Beer was a staple in ancient Egypt. Called hqt (heqet), it was drunk by all ages, and all classes. It was so important that wages were sometimes paid in beer. Workmen at the pyramids of the Giza Plateau were given beer, three times daily - five kinds of beer and four kinds of wine have been found by archaeologists at the site.
The beer drunk by these ancient people was probably very similar to the way beer is still produced in Sudan today. The beer seems to have been not very intoxicating. It was nutritious, and rather sweet, without bubbles, and thick -- so thick that the beer had to be strained by drinking it with wooden straws.
That's not to say ancient Egyptian beer was non-alcoholic. There are plenty of records of ancient Egyptians drinking beer at festivals, getting drunk, and having what sounds like great parties.
Why did the medieval Europeans switch from tunics, which were favored by the earlier civilizations like Greeks and the Romans, to pants? The answer is simple: horses win wars. All around the world, societies which had mastered the art of horseback combat wiped out those that had not. The theory goes that men in battle need protect their most sensitive organ. So pants it was.
A huge cache of stone inscriptions from one of Africa's oldest written languages have been unearthed in a vast "city of the dead" in Sudan. The inscriptions are written in the obscure 'Meroitic' language, the oldest known written language south of the Sahara, which remains only partially deciphered. The city of the dead is Sedeinga, located on the western shore of the Nile River in Sudan, about 60 miles (100 kilometers) north of the river's third cataract. It was once part of Nubia, a gold-rich region south of Egypt, which was home to multiple great ancient kingdoms. Sedeinga itself holds the vestiges of at least 80 brick pyramids and more than 100 tombs from the kingdoms of Napata and Meroe, which lasted from the 600s BCE to the 300s CE. They were cosmopolitan kingdoms, mixing Egyptian culture and sub-Saharan culture. One of the finds in Sedeinga, for instance, is a temple to the Egyptian goddess Ma'at, but depicted with Sub-Saharan African features for the first known time.
About 18,000 Dogū figurines have been discovered in Japan. They are a variety of sizes, and range in age between 13,000 and 2,300 years. Dogū figurines are generally stylized human shapes. Their heads are oversized, with expressive features. Their bodies are undersized, with small limbs.
Archaeologists studying the period think the figurines may have been used for medicine and healing. Many figurines were found broken or with some parts cut away. It seems that there was a belief that a disease could be transferred to a Dogū figurine, which was then broken, to destroy the disease and heal the patient. Some figurines represent pregnant women, which may have also been used for medicine, but as talismans for safe childbirth.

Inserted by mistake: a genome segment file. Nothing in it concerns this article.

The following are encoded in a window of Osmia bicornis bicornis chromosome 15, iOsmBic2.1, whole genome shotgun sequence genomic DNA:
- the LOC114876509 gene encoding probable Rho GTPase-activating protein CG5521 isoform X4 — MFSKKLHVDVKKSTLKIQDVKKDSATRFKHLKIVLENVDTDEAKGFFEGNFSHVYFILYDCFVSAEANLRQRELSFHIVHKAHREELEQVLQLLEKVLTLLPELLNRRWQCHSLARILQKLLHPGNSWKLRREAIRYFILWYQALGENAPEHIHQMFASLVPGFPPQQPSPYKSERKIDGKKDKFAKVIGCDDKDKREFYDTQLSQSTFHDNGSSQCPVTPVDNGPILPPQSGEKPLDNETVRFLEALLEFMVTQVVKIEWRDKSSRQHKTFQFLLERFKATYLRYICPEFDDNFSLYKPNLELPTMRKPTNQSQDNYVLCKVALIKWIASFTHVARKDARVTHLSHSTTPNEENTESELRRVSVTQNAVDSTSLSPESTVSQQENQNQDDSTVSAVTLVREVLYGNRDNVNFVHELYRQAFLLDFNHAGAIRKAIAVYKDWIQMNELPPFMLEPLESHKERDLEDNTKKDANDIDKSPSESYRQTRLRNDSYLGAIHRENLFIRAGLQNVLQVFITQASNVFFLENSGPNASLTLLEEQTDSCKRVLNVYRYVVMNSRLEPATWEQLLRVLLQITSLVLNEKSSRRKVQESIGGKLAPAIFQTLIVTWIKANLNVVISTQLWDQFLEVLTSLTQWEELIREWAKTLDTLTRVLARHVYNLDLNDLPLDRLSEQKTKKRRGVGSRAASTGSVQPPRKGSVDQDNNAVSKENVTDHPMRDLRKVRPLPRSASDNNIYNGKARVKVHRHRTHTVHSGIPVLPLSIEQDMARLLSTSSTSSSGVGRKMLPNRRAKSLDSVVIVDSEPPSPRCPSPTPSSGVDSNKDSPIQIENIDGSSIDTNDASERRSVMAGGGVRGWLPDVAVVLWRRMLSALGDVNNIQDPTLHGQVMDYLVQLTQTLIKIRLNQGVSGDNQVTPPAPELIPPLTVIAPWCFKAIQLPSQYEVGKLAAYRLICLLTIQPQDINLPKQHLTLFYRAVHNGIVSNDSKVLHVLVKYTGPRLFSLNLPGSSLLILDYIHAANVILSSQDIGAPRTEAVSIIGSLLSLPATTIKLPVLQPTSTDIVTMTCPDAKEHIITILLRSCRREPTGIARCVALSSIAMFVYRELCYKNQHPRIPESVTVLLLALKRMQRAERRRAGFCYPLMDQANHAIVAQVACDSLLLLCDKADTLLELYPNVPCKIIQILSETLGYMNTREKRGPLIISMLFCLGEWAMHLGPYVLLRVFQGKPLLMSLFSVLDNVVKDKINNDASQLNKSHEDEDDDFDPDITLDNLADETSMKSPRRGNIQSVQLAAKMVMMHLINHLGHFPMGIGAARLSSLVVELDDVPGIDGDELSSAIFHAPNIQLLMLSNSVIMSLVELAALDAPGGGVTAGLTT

The exact date of the founding of Persepolis is not known. It is assumed that Darius I began work on the platform and its structures between 518 and 516 BCE. He wanted his new city of Persepolis to be an international showpiece, and the seat of his vast Achaemenian Empire.
We know this because Darius I boasted about building Persepolis - at Persepolis. There is an excavated foundation inscription that reads, “And Ahuramazda was of such a mind, together with all the other gods, that this fortress (should) be built. And (so) I built it. And I built it secure and beautiful and adequate, just as I was intending to.” He was boasting a little -- Persepolis was not actually completed for a hundred years.
But the security and splendor of Persepolis lasted only two centuries. One of which, remember, was when it was being built. So the security and splendor of Persepolis really only lasted about one century. Its majestic audience halls and residential palaces perished in flames when Alexander the Great conquered and looted Persepolis in 330 B.C. and, according to Plutarch, carried away its treasures on 20,000 mules and 5,000 camels.
Immigrants have been 'moving and mixing' across Europe since ancient times, DNA research reveals
Groundbreaking research into the DNA of early Europeans has allowed unprecedented insight into the movement of people and cultures across the ancient world. Carried out by a large team of scientists from several international institutions, the ambitious genetic analysis of hundreds of human specimens from the Neolithic period, Copper Age and Bronze Age represents a fundamental challenge to traditional views about migration throughout history.
No European is “from” anywhere, is the conclusion of the study.The assumption that present-day people are directly descended from the people who always lived in that same area – is wrong almost everywhere.
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By Lillian Audette
This blog is a collection of the interesting, the weird, and sometimes the need-to-know about history, culled from around the internet. It has pictures, it has quotes, it occasionally has my own opinions on things. If you want to know more about anything posted, follow the link at the "source" on the bottom of each post. And if you really like my work, buy me a coffee or become a patron!